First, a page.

JAMEH
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Hi,

I was just wondering what textbooks the lecture for Physics at Kings are based on?
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NovaeSci
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Should be able to access the lists from the following link:

https://kcl.rl.talis.com/departments/ccp.html

The codes start with the level the module is at. But if still unsure, follow the following link to find modules:

https://www.kcl.ac.uk/abroad/module-...h?dept=physics
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JAMEH
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(Original post by NovaeSci)
Should be able to access the lists from the following link:

https://kcl.rl.talis.com/departments/ccp.html

The codes start with the level the module is at. But if still unsure, follow the following link to find modules:

https://www.kcl.ac.uk/abroad/module-...h?dept=physics
Thank you!
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artful_lounger
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Usually lectures in the UK aren't based on a specific textbook, and you very rarely are expected to buy any particular textbook. If this is required they will let you know in advance. You'll usually be expected to consult various textbooks as suggested or through your own explorations using library resources.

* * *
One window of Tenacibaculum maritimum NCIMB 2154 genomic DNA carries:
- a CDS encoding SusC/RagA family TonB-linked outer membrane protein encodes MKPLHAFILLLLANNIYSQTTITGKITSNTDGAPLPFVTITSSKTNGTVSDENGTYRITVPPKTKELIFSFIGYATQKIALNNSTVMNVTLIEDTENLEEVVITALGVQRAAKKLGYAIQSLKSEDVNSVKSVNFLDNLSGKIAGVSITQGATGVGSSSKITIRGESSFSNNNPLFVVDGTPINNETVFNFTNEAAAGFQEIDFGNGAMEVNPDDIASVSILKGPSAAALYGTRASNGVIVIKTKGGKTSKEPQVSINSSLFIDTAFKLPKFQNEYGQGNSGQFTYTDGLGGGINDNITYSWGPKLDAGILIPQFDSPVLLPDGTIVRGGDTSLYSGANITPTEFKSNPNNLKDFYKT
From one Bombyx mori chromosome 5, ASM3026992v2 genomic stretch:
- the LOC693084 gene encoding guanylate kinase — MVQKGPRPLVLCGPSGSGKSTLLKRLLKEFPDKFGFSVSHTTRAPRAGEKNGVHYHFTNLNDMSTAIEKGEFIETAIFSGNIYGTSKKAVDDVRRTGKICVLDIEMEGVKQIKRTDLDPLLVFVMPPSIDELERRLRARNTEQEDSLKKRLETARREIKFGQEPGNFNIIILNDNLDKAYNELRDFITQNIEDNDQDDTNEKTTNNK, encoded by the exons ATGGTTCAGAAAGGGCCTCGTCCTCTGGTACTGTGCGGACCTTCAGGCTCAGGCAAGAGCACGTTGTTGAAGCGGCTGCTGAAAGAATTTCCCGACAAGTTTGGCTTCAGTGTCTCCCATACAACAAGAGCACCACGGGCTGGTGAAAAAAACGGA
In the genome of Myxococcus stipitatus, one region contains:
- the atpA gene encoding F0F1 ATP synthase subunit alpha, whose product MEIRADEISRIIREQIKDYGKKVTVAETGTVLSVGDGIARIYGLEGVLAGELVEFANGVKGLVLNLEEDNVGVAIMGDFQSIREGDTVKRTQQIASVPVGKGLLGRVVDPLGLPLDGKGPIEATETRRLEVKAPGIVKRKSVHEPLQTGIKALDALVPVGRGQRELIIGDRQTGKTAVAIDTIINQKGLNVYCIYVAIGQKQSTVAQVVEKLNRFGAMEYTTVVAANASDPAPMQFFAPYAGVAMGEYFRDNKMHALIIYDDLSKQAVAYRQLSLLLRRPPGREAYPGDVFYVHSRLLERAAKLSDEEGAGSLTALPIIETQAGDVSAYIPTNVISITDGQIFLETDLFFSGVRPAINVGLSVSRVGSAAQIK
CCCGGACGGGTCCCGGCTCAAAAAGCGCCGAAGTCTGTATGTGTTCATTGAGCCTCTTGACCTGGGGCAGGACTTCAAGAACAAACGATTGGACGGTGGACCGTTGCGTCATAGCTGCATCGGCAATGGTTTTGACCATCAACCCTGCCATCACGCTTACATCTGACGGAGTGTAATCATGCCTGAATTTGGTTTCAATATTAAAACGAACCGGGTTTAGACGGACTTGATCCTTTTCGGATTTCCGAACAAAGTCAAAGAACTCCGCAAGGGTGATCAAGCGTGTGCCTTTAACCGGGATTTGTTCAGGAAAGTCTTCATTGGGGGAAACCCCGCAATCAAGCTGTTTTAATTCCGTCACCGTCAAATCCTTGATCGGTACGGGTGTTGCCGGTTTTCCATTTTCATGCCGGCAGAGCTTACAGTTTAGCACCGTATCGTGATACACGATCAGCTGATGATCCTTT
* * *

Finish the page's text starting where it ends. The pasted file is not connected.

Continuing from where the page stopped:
That said the standard textbook for first year physics at uni seems almost always to be Young & Freedman 'University Physics with Modern Physics' (also known as Sears & Zemansky after the publisher), possibly supplemented by other texts. For second year and beyond there is generally more of a variety (also in principle there are other similar texts to Young & Freedman but it's just the most common one and the KCL library will probably have several copies of it).
Last edited by artful_lounger; 2 months ago
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NovaeSci
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Aye, as artful_lounger said, Sears & Zemansky University Physics with Modern Physics, is pretty much the go-to standard textbook of undergraduate Physics degrees in the UK. I'm actually going to also be using that textbook on my Physics Access course, so I've already got my copy and it's a good textbook.